Influence Mechanisms: A Framework for Integrated Operations
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An different methodology for countering adversary influence operations
Lt. Gen. Lori Reynolds and Dr. Thomas Rid discuss how this campaign for influence is waged below the threshold of armed conflict. What are the rules of this domain, the risks and the opportunities, and the best methods for achieving dominance? From a national security perspective, what are the challenges in planning a campaign focused on competition short of war? Is the United States as a democratic society at a disadvantage in this competition—or are there ways that it can turn the tables on its adversaries? Our guests explore these topics in a frank and fascinating conversation that reveals the critical role played by information in every aspect of national security.
Lt. Gen. Reynolds is the US Marine Corps’ deputy commandant for information. Her responsibilities as such range from cyber to influence to command and control—encompassing all aspects of what the Marine Corps terms “military information power.”
Dr. Rid is a professor of strategic studies at Johns Hopkins University’ School of Advanced International Studies. He has devoted more than a decade to investigating the use of information and disinformation by national powers—most notably Russia. He was the first named source to identify the cyberattack on the 2016 US election as a Russian operation and has been consulted for his expertise by the US Senate Select Committee on Intelligence as well as the German Bundestag and the UK Parliament. Dr. Rid is author of the recently published book Active Measures: The Secret History of Disinformation and Political Warfare.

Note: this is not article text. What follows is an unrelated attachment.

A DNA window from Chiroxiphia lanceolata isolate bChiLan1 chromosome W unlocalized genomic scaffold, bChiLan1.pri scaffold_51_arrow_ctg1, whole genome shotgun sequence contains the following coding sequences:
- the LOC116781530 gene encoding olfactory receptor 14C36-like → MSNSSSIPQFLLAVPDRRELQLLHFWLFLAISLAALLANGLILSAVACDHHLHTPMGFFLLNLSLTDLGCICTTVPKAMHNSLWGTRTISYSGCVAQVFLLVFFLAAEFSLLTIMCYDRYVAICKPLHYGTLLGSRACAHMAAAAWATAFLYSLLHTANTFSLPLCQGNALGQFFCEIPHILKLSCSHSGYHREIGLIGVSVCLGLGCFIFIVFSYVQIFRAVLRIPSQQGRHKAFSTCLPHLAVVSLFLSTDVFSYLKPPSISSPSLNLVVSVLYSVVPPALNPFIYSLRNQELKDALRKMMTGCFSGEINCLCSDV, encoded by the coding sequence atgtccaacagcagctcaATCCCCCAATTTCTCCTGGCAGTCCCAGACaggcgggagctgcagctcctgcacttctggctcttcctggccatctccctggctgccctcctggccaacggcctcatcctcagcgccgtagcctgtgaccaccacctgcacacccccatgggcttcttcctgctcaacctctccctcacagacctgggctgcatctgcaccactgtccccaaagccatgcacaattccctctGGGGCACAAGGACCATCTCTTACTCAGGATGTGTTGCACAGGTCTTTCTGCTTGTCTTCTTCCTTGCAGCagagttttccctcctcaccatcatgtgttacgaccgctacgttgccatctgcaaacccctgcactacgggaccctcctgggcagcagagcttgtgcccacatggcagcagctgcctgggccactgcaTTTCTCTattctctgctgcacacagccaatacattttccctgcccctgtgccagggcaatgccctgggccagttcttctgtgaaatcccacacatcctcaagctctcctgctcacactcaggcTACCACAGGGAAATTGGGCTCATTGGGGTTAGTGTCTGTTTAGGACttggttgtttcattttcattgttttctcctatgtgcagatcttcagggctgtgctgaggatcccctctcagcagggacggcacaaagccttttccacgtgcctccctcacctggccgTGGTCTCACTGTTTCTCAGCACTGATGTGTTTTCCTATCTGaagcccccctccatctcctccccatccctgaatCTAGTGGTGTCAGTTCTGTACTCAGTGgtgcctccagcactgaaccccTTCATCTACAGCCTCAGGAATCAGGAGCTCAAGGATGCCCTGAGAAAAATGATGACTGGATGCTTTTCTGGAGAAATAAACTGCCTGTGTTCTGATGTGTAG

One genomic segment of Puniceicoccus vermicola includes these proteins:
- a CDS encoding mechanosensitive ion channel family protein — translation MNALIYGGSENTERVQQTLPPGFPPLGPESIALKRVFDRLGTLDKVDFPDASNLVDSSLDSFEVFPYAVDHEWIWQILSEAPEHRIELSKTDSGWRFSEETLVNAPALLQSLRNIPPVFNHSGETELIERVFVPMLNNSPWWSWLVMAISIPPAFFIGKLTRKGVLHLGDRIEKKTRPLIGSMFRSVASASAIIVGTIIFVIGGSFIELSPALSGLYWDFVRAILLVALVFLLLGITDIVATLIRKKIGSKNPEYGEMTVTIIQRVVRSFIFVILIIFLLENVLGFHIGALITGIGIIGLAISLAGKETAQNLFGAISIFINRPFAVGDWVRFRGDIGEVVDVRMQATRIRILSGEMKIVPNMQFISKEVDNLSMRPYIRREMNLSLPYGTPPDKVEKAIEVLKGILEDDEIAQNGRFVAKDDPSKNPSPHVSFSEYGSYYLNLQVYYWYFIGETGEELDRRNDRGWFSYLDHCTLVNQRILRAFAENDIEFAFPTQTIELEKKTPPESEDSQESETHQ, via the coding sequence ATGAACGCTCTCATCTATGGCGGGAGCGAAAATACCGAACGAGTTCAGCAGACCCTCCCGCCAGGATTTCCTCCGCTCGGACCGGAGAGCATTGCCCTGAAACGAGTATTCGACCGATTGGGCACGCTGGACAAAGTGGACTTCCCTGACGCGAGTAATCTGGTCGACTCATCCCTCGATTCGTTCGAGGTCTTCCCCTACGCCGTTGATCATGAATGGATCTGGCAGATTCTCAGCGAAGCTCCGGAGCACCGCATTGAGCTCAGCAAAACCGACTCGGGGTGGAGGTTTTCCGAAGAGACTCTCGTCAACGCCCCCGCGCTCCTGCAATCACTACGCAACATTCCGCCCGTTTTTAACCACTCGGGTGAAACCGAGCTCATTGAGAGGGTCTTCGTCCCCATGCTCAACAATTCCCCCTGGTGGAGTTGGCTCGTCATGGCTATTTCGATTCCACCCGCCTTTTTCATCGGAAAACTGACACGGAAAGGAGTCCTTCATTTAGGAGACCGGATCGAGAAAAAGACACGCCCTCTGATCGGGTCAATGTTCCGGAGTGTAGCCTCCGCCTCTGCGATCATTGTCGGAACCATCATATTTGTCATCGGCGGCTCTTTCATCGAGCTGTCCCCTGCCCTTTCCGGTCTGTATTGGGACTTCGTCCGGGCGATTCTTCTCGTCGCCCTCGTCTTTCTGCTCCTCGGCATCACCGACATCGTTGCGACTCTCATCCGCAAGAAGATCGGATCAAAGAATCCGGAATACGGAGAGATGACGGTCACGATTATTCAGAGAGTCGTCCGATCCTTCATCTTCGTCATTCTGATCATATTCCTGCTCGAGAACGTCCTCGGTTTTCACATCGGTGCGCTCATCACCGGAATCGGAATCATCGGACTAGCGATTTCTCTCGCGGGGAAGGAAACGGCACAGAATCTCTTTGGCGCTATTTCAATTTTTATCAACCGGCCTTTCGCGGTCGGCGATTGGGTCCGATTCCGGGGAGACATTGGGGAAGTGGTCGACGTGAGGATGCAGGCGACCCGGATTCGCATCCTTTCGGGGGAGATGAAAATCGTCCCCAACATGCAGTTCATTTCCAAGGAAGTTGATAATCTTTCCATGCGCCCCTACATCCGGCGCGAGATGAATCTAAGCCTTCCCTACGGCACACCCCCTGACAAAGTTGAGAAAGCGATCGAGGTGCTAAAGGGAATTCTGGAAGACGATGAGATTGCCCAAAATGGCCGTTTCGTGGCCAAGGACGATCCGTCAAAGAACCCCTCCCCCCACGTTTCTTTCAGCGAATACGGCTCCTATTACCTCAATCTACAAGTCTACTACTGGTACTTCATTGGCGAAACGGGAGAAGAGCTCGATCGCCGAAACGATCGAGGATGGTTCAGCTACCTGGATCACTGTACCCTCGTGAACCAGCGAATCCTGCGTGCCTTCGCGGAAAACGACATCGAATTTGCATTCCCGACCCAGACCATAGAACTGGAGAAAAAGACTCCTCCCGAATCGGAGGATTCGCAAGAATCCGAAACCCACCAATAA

Whose Story Wins: Rise of the Noosphere, Noopolitik, and Information-Age Statecraft
RAND analysts David Ronfeldt and John Arquilla have released a new monograph, Whose Story Wins: Rise of the Noosphere, Noopolitik, and Information-Age Statecraft on their concept of noopolitik as a way forward for US grand strategy. Ronfeldt and Arquilla are veteran strategic analysts known for their works on information strategic and network theory. Their significant works include The Emergence of Noopolitik: Toward an American Information Strategy (1999) and Networks and Netwars: The Future of Terror, Crime, and Militancy (2001).
The authors urge strategists to consider a new concept for adapting US grand strategy to the information age—noopolitik, which favors the use of ‘soft power’ —as a successor to realpolitik, with its emphasis on ‘hard power.’ The authors examine how US adversaries are already deploying dark forms of noopolitik— essentially ‘weaponized’ narratives, along with strategic deception, and epistemic attacks—against the United States. They then propose ways to fight back, discussing how the future of noopolitik is dependent on the state of the ‘global commons. The noosphere, in their formulation is a ‘realm of the mind’ and ‘thinking circuit’ that favors collective intelligence. As the noosphere expands, it will supplant realpolitik strategies with noopolitik. Thus, the decisive factor in statecraft and the wars of today and tomorrow are wars of ideas where success is bound to be ‘whose story wins.’ This decisive role of ideas is the essence of noopolitik.
Source: David Ronfeldt and John Arquilla, Whose Story Wins: Rise of the Noosphere, Noopolitik, and Information-Age Statecraft. Santa Monica, CA: RAND Corporation, 2020, https://doi.org/10.7249/PEA237-1.